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Pranked my guitar player last night.


MuzikTeechur

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Someone posted this idea for a prank on FB a few weeks back.

We were returning from a motorcycle tour of the Canadian Maritimes last night and I happened to glance at the clock (we trailered the bikes and were in my truck) 8:43 - no time like the present!

So, I texted my guitarist....

http://i65.tinypic.com/2u7t6c9.png

Muzikteechur is Lonnie, in Kittery, Maine.

 

HS music teacher: Concert Band, Marching Band, Jazz Band, Chorus, Music Theory, AP Music Theory, History of Rock, Musical Theatre, Piano, Guitar, Drama.

 

 

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Well, actually my response to "Are you serious?" was about 20 minutes later. I'm pretty sure he double-checked his calendar in the meantime.

Muzikteechur is Lonnie, in Kittery, Maine.

 

HS music teacher: Concert Band, Marching Band, Jazz Band, Chorus, Music Theory, AP Music Theory, History of Rock, Musical Theatre, Piano, Guitar, Drama.

 

 

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My favourite prank (I'm ashamed to admit) was to our singer. He was having trouble finding his note coming into the bridge. He asked me to give him his starting note.

 

Which I did.

 

Only it was a semitone flat...

 

A few dirty looks, and a few laughs, then ensued.

 

Cheers, Mike.

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this is gold. As others have said though, just wait for the payback. :P

 

I've occasionally given a bass player a cheeky Eb or F when they've asked for an E for tuning. The look on their face when they think they're further out of tune than they were expecting...

Viscount Legend, Leslie 142, Nord Stage 3 HA88, Rhodes MK1 1977, Moog Sub 37, Dave Smith Rev2, Juno 106, DX7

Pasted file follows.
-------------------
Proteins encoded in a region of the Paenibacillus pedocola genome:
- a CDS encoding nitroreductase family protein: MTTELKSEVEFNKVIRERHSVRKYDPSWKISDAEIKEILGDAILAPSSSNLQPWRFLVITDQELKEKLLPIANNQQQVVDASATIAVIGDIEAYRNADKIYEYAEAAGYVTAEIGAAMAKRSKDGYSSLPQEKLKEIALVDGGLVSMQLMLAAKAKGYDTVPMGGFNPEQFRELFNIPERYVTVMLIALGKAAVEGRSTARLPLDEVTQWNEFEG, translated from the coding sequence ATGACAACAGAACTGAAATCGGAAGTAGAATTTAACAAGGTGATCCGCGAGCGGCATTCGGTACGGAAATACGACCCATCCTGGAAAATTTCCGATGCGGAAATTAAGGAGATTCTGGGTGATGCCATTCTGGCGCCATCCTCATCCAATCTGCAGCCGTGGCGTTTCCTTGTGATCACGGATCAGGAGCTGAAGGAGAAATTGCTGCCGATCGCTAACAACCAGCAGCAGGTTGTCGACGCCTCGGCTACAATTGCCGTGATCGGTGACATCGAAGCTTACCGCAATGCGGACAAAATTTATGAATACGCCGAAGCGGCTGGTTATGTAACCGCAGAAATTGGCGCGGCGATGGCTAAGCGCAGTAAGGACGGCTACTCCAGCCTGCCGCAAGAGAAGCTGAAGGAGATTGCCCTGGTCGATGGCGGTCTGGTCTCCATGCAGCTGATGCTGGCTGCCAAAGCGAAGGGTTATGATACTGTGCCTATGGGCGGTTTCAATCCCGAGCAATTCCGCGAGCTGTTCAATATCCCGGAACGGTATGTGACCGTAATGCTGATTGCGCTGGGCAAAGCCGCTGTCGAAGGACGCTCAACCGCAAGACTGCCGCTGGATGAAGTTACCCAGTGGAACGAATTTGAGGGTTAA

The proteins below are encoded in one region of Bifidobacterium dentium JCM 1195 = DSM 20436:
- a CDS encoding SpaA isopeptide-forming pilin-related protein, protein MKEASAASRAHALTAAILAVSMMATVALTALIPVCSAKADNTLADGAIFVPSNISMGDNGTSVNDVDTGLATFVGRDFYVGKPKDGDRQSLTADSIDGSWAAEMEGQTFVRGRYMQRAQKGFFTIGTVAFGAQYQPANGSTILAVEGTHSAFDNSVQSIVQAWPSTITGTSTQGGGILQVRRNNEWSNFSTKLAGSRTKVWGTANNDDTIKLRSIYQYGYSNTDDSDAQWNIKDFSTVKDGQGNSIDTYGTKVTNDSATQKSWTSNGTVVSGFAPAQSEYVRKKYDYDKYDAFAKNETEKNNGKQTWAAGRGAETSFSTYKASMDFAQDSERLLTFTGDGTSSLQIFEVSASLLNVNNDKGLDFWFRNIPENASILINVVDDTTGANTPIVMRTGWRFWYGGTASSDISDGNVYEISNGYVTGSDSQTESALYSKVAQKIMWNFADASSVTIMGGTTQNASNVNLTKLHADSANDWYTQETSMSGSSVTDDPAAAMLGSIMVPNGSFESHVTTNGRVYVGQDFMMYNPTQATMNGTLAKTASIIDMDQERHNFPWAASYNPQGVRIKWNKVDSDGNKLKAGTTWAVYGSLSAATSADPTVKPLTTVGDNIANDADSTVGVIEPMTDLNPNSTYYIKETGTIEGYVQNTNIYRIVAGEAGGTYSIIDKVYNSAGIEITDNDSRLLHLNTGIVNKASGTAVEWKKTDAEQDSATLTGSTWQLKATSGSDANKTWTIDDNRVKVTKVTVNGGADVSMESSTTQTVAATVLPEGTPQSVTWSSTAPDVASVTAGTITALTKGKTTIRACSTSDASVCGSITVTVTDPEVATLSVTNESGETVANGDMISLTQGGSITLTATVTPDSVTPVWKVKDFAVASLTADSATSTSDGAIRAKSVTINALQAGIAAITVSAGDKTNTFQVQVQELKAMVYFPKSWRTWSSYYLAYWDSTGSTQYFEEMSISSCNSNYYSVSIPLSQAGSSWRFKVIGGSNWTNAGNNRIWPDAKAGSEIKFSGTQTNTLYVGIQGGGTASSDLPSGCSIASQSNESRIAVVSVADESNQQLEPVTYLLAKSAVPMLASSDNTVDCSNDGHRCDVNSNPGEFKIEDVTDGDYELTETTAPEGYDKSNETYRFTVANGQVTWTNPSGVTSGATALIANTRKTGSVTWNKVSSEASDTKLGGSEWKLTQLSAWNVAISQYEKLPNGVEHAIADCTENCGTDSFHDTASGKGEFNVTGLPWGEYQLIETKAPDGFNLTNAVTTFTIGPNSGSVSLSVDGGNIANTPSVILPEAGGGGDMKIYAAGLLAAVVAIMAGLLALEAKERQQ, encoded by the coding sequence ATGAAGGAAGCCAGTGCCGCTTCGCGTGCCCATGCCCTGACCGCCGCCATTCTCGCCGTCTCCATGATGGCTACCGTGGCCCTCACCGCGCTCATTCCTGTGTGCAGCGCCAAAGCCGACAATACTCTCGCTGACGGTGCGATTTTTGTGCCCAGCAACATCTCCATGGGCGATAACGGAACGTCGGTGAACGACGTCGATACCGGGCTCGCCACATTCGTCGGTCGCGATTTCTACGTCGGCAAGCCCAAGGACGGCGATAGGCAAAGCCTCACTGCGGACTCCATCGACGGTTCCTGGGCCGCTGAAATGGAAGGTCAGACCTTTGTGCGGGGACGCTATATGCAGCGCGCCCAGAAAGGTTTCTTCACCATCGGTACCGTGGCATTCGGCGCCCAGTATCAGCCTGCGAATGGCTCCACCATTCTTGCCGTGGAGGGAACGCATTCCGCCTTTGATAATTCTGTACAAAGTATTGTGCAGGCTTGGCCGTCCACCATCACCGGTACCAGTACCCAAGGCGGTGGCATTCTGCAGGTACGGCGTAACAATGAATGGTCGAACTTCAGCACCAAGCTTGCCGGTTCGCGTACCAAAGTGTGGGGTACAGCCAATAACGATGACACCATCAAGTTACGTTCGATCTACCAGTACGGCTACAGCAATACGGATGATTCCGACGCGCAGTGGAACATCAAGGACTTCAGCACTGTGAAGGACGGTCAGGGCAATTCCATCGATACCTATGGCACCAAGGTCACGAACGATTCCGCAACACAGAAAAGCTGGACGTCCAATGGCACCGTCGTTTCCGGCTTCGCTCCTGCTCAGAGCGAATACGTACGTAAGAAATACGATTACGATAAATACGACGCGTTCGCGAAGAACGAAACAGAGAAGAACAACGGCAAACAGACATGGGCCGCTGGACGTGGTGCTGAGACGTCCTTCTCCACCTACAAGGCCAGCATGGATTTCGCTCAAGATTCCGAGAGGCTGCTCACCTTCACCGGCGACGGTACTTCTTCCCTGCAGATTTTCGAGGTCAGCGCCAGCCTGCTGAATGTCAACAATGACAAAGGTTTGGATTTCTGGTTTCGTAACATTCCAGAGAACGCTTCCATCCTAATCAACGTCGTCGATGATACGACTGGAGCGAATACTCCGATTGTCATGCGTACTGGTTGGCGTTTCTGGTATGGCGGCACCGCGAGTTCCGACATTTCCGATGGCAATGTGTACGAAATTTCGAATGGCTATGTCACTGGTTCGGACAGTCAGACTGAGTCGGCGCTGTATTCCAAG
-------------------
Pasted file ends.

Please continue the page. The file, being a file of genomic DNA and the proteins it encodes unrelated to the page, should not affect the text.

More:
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I've occasionally given a bass player a cheeky Eb or F when they've asked for an E for tuning.

 

I start with an E and then pitch-bend it a bit. Their facial expressions are priceless. :)

When an eel hits your eye like a big pizza pie, that's a Moray.
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We were practicing REO Speedwagon "Keep On Loving You". It opens with piano. The song is in F, so as a prank I played the piano opening in E then when the whole band played the big bang F chord they all looked at each other as in WTF...?
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For some reason the text isn't showing when I load this thread. Nor is my avatar...

 

Muzikteechur is Lonnie, in Kittery, Maine.

 

HS music teacher: Concert Band, Marching Band, Jazz Band, Chorus, Music Theory, AP Music Theory, History of Rock, Musical Theatre, Piano, Guitar, Drama.

 

 

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Haha...good stuff. A couple spring to mind for me:

 

1) our drummer had this riser he took everywhere with him. one night as he was rolling his road cases out to his van, we stood the entire riser behind the curtain at the back of the stage. it took him forever to find it.